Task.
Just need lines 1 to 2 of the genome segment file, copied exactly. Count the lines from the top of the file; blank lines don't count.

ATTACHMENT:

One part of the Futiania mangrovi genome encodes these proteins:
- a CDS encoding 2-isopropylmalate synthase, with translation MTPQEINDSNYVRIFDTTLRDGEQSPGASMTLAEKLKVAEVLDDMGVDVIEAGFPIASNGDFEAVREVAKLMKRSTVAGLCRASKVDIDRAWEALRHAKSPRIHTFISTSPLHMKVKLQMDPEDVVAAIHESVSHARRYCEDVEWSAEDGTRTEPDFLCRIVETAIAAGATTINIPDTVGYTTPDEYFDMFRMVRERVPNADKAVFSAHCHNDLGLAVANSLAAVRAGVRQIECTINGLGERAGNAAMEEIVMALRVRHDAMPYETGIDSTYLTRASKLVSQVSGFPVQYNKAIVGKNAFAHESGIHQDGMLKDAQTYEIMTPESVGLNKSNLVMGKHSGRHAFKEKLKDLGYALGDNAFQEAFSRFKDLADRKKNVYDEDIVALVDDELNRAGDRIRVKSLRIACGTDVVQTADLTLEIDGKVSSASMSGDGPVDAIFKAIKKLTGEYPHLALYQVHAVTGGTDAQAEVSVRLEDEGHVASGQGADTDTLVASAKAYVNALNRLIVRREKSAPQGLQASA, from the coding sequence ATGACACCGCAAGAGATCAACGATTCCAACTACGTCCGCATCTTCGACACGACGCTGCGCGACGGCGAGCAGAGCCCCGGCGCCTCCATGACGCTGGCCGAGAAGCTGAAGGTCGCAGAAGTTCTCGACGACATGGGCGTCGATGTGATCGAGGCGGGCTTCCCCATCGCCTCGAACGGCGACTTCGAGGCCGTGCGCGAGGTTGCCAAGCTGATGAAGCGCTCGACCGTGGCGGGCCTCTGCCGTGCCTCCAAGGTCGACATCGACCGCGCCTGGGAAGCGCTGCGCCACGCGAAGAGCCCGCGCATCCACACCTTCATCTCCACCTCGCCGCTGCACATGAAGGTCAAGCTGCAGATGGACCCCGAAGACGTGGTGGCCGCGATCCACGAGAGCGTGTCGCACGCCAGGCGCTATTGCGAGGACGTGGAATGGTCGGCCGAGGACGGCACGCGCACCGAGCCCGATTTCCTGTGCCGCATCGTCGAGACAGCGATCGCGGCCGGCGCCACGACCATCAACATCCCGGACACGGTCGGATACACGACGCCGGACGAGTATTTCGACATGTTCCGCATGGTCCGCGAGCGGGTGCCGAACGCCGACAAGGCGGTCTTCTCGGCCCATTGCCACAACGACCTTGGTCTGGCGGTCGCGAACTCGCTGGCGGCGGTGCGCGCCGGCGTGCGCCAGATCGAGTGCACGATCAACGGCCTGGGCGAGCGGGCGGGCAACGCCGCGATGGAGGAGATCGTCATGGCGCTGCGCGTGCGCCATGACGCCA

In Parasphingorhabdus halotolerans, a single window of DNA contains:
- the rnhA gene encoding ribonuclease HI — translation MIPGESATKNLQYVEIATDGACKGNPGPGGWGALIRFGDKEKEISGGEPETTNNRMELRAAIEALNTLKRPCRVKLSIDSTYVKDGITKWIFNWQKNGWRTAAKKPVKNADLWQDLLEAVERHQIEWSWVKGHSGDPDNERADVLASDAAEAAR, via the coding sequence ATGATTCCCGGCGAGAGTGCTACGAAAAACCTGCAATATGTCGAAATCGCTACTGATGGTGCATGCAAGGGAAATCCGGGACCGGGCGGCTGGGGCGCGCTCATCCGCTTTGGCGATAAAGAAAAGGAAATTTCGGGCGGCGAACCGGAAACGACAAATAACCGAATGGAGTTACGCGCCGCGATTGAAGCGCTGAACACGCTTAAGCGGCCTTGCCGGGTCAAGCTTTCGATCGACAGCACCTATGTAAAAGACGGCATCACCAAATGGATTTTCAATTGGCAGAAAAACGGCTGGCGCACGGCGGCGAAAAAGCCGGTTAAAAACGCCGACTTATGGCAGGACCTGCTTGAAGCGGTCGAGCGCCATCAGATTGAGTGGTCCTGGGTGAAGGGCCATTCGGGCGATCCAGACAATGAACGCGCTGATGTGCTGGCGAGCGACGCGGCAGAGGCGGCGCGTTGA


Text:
One part of the Futiania mangrovi genome encodes these proteins:
- a CDS encoding 2-isopropylmalate synthase, with translation MTPQEINDSNYVRIFDTTLRDGEQSPGASMTLAEKLKVAEVLDDMGVDVIEAGFPIASNGDFEAVREVAKLMKRSTVAGLCRASKVDIDRAWEALRHAKSPRIHTFISTSPLHMKVKLQMDPEDVVAAIHESVSHARRYCEDVEWSAEDGTRTEPDFLCRIVETAIAAGATTINIPDTVGYTTPDEYFDMFRMVRERVPNADKAVFSAHCHNDLGLAVANSLAAVRAGVRQIECTINGLGERAGNAAMEEIVMALRVRHDAMPYETGIDSTYLTRASKLVSQVSGFPVQYNKAIVGKNAFAHESGIHQDGMLKDAQTYEIMTPESVGLNKSNLVMGKHSGRHAFKEKLKDLGYALGDNAFQEAFSRFKDLADRKKNVYDEDIVALVDDELNRAGDRIRVKSLRIACGTDVVQTADLTLEIDGKVSSASMSGDGPVDAIFKAIKKLTGEYPHLALYQVHAVTGGTDAQAEVSVRLEDEGHVASGQGADTDTLVASAKAYVNALNRLIVRREKSAPQGLQASA, from the coding sequence ATGACACCGCAAGAGATCAACGATTCCAACTACGTCCGCATCTTCGACACGACGCTGCGCGACGGCGAGCAGAGCCCCGGCGCCTCCATGACGCTGGCCGAGAAGCTGAAGGTCGCAGAAGTTCTCGACGACATGGGCGTCGATGTGATCGAGGCGGGCTTCCCCATCGCCTCGAACGGCGACTTCGAGGCCGTGCGCGAGGTTGCCAAGCTGATGAAGCGCTCGACCGTGGCGGGCCTCTGCCGTGCCTCCAAGGTCGACATCGACCGCGCCTGGGAAGCGCTGCGCCACGCGAAGAGCCCGCGCATCCACACCTTCATCTCCACCTCGCCGCTGCACATGAAGGTCAAGCTGCAGATGGACCCCGAAGACGTGGTGGCCGCGATCCACGAGAGCGTGTCGCACGCCAGGCGCTATTGCGAGGACGTGGAATGGTCGGCCGAGGACGGCACGCGCACCGAGCCCGATTTCCTGTGCCGCATCGTCGAGACAGCGATCGCGGCCGGCGCCACGACCATCAACATCCCGGACACGGTCGGATACACGACGCCGGACGAGTATTTCGACATGTTCCGCATGGTCCGCGAGCGGGTGCCGAACGCCGACAAGGCGGTCTTCTCGGCCCATTGCCACAACGACCTTGGTCTGGCGGTCGCGAACTCGCTGGCGGCGGTGCGCGCCGGCGTGCGCCAGATCGAGTGCACGATCAACGGCCTGGGCGAGCGGGCGGGCAACGCCGCGATGGAGGAGATCGTCATGGCGCTGCGCGTGCGCCATGACGCCA